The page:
So what happened? What prompted change in my life? As I have reflected on my journey, I have come to the conclusion that God used three sets of experiences to get through to me, to open a crack for the light to get in. And please don’t misunderstand. In no way am I implying that God caused these experiences. God used these experiences to break open a crack in my ego. One set of experiences had to do with the birth of our second child, another set of experiences around the same time as Julie’s birth involved an advanced level Greek class that dealt with New Testament textual criticism that sparked all sorts of questions for me. And the third set of experiences occurred during my first three years of ministry post seminary teaching High School Bible and being a mission pastor at a very conservative Baptist School and Church. Those experiences opened the door of my heart and mind, and prompted me to pursue truth beyond my group. And once the crack opened, light flooded in.
New beginnings are possible for all of us, no matter what age we are, if we are open to change and growth. New beginnings are possible if we are willing to let go of our pride and certitude, and seek truth beyond our group, beyond our loyalty to family of origins, or our religious group or church or denomination, or political party or social club or pier group. And until we are willing to pursue truth beyond our ego and beyond our group, like Nicodemus was willing to do, we will remain in darkness. It is our stubborn ego that is the real obstacle to growth.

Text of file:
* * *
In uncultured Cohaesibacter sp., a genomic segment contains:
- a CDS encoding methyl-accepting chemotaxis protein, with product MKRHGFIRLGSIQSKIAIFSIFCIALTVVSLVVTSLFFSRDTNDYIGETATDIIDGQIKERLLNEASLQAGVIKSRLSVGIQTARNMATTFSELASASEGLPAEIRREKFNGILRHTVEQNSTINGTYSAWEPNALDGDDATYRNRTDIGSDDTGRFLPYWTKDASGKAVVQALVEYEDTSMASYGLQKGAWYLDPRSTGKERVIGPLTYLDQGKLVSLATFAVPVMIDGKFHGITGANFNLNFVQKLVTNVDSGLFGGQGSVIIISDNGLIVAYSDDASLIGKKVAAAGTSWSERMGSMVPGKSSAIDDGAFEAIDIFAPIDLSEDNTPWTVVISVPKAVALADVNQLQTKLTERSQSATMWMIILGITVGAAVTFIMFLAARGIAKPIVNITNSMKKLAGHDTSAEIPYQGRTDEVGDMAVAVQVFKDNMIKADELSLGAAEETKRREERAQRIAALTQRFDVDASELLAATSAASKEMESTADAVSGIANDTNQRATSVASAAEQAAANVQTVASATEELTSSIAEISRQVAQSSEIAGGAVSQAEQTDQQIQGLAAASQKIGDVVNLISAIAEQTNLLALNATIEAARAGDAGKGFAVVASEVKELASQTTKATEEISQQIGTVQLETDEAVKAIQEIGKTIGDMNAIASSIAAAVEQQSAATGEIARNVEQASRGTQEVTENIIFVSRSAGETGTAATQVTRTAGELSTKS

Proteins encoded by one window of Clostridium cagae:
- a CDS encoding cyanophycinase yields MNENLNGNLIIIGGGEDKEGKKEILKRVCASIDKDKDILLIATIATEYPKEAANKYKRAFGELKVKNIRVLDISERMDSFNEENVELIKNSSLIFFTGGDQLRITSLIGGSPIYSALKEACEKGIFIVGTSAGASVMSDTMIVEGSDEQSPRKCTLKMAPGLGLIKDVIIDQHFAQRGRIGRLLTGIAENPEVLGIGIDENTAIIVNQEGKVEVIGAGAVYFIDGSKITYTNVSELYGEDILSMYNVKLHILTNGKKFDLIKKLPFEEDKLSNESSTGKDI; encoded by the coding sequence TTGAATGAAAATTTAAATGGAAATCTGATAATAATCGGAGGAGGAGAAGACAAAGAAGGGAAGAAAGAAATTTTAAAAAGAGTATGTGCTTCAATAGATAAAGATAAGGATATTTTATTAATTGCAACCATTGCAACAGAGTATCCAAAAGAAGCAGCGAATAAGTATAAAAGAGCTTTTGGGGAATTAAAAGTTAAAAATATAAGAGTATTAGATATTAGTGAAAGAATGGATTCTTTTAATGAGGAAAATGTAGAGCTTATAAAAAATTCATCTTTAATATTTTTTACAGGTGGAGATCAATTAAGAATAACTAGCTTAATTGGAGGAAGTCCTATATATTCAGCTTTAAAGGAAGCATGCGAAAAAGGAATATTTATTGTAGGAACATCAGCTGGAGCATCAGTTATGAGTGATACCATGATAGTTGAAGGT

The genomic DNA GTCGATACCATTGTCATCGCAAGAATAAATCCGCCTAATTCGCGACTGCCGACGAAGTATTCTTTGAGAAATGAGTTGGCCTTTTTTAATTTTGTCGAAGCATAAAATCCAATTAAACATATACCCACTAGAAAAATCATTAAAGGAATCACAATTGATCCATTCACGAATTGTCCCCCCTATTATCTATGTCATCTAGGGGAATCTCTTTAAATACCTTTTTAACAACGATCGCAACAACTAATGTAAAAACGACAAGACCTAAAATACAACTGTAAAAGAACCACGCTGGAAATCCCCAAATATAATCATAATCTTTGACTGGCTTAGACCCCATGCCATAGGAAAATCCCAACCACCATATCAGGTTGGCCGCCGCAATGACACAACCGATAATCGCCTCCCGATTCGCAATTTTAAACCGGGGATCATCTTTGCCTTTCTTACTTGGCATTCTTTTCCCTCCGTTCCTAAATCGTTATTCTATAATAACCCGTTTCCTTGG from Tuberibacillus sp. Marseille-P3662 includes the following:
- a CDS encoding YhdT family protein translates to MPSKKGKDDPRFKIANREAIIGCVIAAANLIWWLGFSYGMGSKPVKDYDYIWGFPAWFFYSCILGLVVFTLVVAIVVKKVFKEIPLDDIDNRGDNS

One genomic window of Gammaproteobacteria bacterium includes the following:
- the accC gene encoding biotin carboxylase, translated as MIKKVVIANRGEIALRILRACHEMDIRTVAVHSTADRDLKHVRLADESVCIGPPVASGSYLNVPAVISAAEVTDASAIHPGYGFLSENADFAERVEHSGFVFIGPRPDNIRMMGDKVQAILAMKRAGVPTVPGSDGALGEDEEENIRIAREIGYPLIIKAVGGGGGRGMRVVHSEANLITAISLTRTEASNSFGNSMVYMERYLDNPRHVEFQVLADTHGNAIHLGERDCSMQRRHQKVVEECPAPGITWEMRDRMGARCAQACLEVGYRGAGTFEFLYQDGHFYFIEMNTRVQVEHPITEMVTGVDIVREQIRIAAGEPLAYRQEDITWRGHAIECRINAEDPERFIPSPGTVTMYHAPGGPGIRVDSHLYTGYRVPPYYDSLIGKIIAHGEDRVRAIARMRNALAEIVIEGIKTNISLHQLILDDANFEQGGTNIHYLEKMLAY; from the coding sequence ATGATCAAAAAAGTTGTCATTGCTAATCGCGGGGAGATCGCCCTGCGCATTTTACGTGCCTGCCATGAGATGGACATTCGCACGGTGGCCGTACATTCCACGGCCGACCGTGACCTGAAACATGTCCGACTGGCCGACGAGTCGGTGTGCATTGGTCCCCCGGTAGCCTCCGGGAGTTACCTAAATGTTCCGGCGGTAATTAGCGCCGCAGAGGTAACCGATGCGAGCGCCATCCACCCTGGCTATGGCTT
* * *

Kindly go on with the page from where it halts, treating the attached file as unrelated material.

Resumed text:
Quaker author and educator, Parker Palmer explains how he took a yearlong sabbatical from his work in Washington to go to Pendle Hill, outside of Philadelphia, as dean of a Quaker living-and-learning community of some seventy people. During Parker’s tenure as dean at Pendle Hill he was offered the opportunity to become president of a small educational institution. He visited the campus, spoke with administrators, trustees, faculty, and students, and had been basically told that the job was his if he wanted it.
Initially, he felt certain this was the job for him, but in the Quaker tradition, he called upon a few trusted friends to form a “clearness committee” to help him with his decision. In this process the group, though refraining from giving advice, asks open, honest questions to help the seeker discover his or her own inner truth. The process is that the clearness committed helps clear away the obstacles so the person who called the committee can hear God’s voice and discern God’s will.
Parker said that at first the questions were easy: What is your vision for this institution? What is its mission in the larger society? And so forth, which questions he handled with ease. But then about halfway into the process, someone asked him a question that initially sounded simple, but then turned out to be very difficult: “What would you like most about being president?”